When Wim Koevermans was appointed as the Indian national team's head coach, he announced that he is keen on introducing a new brand of football in the country. The five-day coaching seminar organized by the All India Football Federation (AIFF) which commenced on Monday is a good step towards achieving that goal. The seminar is being attended by 65 coaches from all over India.
The 52 year old Dutchman claimed to have watched and followed the Indian national team prior to taking up the post. The main aspect of the national side's play that baffles the Dutchman is the way in which they give the ball away.
"The style of play is very direct. The ball is on the ground for a few passes and then suddenly someone kicks it up in the air and loses possession. If we keep the ball on the ground then we have a chance," he said.
He went on to use former India captain, Bhaichung Bhutia who was seated on his left, as a prop in an impromptu demonstration when he asked the striker to stand up with him. As the former Dutch defender towered over the Sikkimese forward, he explained, "Bhaichung is an Indian striker and I am a big central defender. If you play long balls forward, he has no chance."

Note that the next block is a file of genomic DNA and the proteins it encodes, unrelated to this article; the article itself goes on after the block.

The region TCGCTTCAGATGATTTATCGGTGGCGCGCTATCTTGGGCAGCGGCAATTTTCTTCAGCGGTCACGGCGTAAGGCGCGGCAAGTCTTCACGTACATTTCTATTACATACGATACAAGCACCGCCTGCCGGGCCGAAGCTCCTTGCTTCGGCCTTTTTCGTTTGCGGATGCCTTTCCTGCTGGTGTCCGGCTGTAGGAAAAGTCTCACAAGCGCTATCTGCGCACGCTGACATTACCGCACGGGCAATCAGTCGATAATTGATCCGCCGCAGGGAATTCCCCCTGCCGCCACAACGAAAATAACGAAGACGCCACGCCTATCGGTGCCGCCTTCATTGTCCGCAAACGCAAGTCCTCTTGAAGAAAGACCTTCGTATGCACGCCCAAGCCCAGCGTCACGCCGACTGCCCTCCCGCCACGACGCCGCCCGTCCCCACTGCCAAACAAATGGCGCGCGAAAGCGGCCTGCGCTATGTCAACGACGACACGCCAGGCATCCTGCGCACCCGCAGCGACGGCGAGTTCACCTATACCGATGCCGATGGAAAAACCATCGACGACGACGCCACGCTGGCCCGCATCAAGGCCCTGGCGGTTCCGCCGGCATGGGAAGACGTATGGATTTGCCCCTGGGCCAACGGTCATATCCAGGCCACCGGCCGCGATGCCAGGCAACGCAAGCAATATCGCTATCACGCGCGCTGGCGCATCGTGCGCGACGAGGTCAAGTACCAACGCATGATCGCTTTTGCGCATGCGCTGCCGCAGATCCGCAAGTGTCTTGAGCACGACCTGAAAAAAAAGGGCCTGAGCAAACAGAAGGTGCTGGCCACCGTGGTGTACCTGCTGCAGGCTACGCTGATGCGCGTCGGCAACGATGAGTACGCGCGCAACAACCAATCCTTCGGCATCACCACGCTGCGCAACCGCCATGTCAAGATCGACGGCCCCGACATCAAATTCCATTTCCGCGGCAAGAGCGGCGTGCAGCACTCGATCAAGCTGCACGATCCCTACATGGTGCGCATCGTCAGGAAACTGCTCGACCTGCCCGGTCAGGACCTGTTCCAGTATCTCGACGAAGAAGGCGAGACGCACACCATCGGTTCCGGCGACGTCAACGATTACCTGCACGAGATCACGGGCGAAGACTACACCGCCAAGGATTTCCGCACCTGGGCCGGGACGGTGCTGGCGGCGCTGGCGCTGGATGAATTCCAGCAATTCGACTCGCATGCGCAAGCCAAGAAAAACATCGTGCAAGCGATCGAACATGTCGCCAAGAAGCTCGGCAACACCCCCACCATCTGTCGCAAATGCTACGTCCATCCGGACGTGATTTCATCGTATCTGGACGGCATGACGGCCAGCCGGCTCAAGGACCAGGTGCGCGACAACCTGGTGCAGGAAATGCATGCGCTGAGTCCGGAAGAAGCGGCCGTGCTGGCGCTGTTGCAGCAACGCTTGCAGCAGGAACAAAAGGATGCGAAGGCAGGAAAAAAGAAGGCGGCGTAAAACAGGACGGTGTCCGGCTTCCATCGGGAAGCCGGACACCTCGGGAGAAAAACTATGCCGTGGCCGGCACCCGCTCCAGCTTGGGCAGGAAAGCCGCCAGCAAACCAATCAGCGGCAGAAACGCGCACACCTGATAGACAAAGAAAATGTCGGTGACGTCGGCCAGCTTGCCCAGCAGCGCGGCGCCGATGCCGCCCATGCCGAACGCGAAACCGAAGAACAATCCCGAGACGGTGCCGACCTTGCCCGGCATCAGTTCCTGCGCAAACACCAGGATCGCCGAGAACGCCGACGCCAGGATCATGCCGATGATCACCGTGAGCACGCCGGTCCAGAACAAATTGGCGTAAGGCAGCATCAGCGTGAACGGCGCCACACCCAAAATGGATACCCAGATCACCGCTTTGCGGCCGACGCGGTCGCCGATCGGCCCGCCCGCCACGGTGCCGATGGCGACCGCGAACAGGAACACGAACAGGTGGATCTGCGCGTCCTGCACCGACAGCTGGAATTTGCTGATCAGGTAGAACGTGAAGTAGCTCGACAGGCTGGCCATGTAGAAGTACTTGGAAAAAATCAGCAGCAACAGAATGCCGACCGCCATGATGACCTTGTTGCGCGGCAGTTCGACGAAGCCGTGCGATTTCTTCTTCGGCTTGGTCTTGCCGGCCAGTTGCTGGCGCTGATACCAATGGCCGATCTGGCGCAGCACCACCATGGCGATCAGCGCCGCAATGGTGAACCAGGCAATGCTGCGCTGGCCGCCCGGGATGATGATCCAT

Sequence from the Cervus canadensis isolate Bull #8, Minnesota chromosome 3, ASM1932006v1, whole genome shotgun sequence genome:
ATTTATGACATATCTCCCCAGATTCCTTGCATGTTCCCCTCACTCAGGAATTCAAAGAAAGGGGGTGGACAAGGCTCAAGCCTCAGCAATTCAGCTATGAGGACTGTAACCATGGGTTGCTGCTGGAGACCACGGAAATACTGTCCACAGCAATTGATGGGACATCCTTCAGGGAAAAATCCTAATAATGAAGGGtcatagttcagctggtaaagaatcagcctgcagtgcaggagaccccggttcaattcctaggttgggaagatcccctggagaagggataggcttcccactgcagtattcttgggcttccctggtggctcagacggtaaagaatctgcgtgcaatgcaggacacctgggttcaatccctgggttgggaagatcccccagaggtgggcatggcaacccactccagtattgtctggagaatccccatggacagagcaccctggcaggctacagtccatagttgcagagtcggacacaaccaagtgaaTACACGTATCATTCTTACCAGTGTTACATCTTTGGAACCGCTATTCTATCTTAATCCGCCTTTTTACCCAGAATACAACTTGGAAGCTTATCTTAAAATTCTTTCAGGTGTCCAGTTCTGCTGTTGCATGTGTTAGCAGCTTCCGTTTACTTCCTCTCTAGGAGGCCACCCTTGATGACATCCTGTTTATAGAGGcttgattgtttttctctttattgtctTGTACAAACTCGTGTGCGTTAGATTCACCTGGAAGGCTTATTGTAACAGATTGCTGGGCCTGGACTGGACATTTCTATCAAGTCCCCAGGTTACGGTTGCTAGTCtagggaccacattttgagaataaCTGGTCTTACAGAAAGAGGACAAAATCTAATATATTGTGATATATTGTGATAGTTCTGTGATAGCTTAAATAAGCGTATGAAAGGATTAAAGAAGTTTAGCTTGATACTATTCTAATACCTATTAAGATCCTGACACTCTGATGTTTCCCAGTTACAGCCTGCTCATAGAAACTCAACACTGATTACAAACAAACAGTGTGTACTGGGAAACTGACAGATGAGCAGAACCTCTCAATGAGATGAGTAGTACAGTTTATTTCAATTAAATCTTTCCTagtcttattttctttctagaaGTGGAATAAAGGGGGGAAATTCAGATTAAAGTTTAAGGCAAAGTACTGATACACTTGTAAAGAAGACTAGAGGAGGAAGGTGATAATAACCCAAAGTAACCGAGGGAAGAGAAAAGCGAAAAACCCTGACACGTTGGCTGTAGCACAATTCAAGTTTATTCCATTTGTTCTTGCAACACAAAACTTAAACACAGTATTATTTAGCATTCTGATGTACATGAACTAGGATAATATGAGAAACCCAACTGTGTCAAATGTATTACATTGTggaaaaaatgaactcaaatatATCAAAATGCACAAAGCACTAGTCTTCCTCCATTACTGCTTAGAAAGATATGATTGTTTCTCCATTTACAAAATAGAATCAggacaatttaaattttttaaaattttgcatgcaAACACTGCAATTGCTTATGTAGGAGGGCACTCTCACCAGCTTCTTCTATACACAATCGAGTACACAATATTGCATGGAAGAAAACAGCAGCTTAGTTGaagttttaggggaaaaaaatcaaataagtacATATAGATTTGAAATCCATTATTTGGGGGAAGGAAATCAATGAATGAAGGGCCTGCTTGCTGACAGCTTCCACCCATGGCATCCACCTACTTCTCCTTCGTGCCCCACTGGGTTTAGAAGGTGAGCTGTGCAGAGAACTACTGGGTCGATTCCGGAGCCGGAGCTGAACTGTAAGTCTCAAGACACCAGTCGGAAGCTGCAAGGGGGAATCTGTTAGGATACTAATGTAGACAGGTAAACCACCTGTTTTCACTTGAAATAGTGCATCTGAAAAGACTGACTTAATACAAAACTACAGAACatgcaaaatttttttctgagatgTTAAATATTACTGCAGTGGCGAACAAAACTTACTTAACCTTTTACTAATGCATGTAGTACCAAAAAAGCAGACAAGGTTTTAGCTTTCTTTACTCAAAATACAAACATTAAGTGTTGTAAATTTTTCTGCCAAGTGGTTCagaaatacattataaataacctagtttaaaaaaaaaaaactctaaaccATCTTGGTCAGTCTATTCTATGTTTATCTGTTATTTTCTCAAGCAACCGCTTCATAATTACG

He went on to explain that Indian players are generally small and would benefit from having the ball on the ground. He sighted the Spanish national team as an example of a group small players thriving under a possession based system although he made it clear that he wasn't making any comparisions.
The former High Performance Director of Football Association of Ireland believes that the Indian senior side do have players who can pass the ball and has spotted a few in the U-22 team as well. When asked whether a host of U-22 players will be implemented in the senior team, he answered by stating that seven have already been selected in the initial squad for the Nehru Cup and if they are able to cope with that level and play with the more experienced players then they will be given a chance.
However, he says that the exact way in which India will play is down to the players and their strengths. He suggests that the strategy will have to be tailored to the players' skills and abilities.
Koevermans stated the importance of the AIFF's iniative to educate the coaches in India. He points out that youth development is essential and the coaches responsible for grooming those players must have the same idea and vision he and the AIFF have in regard to how football should be played in India.
"The next five days are important. The philosophy needs to be understood by all," the former Dutch international stressed.
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